Out of such abhorrence God avoids evil. He will not practice it, because it is contrary to His character in its holiness and in its righteousness. He, being perfect in character, naturally must abhor it and, therefore, will not, nor can He, practice evil. The Scriptures are plain on this feature of His righteous attitude toward evil. We will quote a few pertinent Scriptures: "Far be it from God that He should do wickedness, and from the Almighty that He should commit iniquity. Yea, surely God will not do wickedly, neither will the Almighty pervert judgment" (Job 34: 10, 12). "Who can say, Thou has wrought iniquity?" (Job 36: 23). "To subvert a man in his cause, the Lord approveth not. … Out of the mouth of the Most High proceedeth not evil." (Lam. 3: 36, 38). "Shall not the judge of all the earth do right?" (Gen. 18: 25). "There is no iniquity with the Lord, our God" (2 Chron. 19: 7). "Is there unrighteousness with God? God forbid" (Rom. 9: 14).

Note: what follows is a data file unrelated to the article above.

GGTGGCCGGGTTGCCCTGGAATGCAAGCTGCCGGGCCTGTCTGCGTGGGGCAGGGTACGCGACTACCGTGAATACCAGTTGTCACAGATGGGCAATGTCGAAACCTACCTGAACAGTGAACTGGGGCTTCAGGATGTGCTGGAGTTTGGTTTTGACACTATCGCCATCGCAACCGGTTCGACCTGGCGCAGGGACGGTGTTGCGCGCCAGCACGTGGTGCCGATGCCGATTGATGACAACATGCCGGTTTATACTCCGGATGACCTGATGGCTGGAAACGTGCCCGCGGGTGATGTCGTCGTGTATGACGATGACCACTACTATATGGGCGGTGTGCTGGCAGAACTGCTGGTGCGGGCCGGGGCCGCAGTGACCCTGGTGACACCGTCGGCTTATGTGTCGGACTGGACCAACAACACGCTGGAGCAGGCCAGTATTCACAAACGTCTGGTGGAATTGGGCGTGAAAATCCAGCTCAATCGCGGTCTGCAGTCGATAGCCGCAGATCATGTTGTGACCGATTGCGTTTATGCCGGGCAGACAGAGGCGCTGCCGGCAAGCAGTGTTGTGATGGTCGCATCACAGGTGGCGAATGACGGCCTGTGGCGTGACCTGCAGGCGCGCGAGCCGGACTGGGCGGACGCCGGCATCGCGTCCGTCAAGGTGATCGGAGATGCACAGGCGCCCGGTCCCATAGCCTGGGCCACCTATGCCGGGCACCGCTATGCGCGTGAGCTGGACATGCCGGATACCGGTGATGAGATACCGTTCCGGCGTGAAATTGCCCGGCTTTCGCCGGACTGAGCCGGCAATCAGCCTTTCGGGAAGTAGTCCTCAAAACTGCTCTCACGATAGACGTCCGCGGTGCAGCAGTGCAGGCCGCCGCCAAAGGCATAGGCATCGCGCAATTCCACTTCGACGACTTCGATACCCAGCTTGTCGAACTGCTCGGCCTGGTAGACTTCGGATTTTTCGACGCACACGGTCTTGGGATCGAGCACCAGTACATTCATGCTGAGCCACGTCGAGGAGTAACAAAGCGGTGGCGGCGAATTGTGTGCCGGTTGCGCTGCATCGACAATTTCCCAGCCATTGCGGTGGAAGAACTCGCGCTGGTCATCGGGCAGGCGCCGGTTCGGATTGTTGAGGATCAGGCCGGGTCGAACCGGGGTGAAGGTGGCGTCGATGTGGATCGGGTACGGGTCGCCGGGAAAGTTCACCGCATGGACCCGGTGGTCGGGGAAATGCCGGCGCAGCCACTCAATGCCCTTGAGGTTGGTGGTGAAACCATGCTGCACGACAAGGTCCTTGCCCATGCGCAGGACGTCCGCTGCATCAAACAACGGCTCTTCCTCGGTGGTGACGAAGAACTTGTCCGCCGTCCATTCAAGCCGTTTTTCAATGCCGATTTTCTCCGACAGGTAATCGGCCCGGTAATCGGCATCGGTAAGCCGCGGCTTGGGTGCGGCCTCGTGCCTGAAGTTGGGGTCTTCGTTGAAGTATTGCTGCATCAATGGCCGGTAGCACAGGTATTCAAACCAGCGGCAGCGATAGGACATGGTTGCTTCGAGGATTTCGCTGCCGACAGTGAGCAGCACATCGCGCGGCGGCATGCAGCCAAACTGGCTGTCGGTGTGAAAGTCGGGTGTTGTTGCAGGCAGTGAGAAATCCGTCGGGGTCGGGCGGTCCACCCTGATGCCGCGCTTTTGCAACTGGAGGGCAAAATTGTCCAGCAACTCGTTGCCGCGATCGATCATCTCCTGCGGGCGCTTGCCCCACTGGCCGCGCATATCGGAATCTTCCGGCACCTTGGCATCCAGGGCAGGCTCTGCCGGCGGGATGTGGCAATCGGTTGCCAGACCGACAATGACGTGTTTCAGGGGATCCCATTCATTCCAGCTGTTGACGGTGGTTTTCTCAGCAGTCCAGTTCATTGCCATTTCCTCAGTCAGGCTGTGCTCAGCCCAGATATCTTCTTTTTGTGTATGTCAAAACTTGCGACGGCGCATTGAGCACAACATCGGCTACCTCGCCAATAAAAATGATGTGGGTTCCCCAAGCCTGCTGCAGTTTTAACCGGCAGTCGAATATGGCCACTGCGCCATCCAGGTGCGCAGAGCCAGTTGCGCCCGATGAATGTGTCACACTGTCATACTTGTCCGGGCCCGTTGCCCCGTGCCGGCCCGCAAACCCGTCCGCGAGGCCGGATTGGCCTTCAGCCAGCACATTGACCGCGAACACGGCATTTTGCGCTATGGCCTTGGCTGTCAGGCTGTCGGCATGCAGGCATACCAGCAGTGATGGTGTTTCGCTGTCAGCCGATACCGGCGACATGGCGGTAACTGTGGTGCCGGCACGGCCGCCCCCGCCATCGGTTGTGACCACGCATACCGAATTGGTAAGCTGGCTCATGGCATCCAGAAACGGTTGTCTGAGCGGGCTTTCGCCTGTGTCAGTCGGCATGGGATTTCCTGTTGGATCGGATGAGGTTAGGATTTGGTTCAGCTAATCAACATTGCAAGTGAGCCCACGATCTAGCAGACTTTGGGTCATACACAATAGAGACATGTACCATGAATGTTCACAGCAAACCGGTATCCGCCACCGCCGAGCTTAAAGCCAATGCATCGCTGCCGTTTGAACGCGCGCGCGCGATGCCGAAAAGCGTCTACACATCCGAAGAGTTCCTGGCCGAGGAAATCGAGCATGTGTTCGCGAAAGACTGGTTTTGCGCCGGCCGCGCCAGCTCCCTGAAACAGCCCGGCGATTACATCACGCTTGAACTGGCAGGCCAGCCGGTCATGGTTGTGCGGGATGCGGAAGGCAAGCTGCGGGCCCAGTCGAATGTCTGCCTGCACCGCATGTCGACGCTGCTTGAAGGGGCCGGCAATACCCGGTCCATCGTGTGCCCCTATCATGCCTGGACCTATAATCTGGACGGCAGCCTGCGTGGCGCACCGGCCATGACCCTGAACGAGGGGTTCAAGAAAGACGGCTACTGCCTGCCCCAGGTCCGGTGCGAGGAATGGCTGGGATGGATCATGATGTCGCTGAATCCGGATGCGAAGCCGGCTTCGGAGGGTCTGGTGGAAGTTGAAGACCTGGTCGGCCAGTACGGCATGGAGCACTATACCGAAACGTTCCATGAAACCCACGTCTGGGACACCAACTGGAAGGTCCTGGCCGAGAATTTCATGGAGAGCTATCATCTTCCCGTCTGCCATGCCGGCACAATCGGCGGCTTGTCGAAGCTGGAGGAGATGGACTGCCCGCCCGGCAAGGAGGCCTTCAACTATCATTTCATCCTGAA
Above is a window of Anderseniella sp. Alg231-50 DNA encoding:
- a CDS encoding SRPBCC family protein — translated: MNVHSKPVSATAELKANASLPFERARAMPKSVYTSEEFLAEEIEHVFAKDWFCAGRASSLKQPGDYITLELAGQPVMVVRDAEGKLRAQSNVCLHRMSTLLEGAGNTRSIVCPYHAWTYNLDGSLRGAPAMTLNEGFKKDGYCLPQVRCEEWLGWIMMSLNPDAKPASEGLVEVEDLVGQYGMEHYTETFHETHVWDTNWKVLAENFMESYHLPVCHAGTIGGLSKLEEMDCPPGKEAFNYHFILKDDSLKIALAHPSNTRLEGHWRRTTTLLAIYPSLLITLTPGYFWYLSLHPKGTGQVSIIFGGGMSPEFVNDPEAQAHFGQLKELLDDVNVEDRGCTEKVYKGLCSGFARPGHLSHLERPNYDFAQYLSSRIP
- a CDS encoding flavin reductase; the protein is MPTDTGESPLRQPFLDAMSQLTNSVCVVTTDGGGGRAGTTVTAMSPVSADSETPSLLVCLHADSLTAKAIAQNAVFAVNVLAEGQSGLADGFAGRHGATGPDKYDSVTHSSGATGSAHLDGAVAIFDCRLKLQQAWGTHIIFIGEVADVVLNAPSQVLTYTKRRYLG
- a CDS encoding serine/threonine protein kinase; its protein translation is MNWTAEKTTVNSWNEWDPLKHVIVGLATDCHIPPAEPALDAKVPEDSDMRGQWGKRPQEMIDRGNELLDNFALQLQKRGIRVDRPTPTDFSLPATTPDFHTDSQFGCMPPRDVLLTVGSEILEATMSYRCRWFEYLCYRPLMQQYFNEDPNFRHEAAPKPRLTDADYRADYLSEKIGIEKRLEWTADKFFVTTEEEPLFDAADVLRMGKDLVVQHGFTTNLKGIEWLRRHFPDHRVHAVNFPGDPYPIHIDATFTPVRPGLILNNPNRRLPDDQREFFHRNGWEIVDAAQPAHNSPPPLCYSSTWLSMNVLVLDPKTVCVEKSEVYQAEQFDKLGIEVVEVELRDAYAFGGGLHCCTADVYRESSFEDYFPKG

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"Neither is there respect of persons with Him" (Eph. 6: 9). "God is not unrighteous to forget your work and labor of love" (Heb. 6: 10). Accordingly, we see that the Bible teaches that God avoids evil as a part of His righteous attitude toward sin. And from the same attitude of Him toward sin He opposes it. He opposes it by teaching against it, by warning against it, by punishing those who play with it, by setting up arrangements and movements against it. In the Bible are many teachings and examples of this feature of His righteous acts against evil. His teaching and warning of Cain, Pharaoh, Israel, Balaam, Saul, David, etc., are illustrations of certain forms of His opposition to evil; and His punishments of these and others are illustrations of still another form of opposing evil. The arrangements that He gave natural and spiritual Israel against it in its various forms constitute another way in which He has shown His opposition to evil. Furthermore the experience of the race under the curse, the Day of Vengeance and the Second Death are only some more illustrations of His opposing evil. The following citations bear this out: Gen. 3: 7-24; 4: 9-14; 6: 5-7; 1 Kings 13: 33, 34; Ps. 94: 23; Is. 50: 11; Jer. 5: 25; 21: 14; Ezek. 11: 21; Rom. 5: 12-21; Gal. 6: 7. Thus we see that God opposes evil. Accordingly, in His abhorring, abstaining from, and opposing evil, God shows that one of His character elements is a righteous attitude toward evil.